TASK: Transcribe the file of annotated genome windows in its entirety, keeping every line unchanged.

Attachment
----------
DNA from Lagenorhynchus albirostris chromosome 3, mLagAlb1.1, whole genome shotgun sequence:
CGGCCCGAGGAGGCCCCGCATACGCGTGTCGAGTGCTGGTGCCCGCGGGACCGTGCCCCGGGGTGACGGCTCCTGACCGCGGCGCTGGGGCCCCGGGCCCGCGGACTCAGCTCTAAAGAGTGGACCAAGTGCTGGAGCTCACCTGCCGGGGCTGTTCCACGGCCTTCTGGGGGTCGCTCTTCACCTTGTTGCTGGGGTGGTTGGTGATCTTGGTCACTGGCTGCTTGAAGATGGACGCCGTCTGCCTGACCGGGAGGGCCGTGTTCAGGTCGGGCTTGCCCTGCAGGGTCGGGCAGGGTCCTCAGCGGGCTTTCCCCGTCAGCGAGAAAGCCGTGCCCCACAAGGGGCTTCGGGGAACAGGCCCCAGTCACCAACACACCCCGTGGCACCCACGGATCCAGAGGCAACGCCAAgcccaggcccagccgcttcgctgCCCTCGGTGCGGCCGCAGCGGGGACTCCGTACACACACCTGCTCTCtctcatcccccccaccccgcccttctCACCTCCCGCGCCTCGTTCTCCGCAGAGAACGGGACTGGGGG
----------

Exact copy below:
DNA from Lagenorhynchus albirostris chromosome 3, mLagAlb1.1, whole genome shotgun sequence:
CGGCCCGAGGAGGCCCCGCATACGCGTGTCGAGTGCTGGTGCCCGCGGGACCGTGCCCCGGGGTGACGGCTCCTGACCGCGGCGCTGGGGCCCCGGGCCCGCGGACTCAGCTCTAAAGAGTGGACCAAGTGCTGGAGCTCACCTGCCGGGGCTGTTCCACGGCCTTCTGGGGGTCGCTCTTCACCTTGTTGCTGGGGTGGTTGGTGATCTTGGTCACTGGCTGCTTGAAGATGGACGCCGTCTGCCTGACCGGGAGGGCCGTGTTCAGGTCGGGCTTGCCCTGCAGGGTCGGGCAGGGTCCTCAGCGGGCTTTCCCCGTCAGCGAGAAAGCCGTGCCCCACAAGGGGCTTCGGGGAACAGGCCCCAGTCACCAACACACCCCGTGGCACCCACGGATCCAGAGGCAACGCCAAgcccaggcccagccgcttcgctgCCCTCGGTGCGGCCGCAGCGGGGACTCCGTACACACACCTGCTCTCtctcatcccccccaccccgcccttctCACCTCCCGCGCCTCGTTCTCCGCAGAGAACGGGACTGGGGG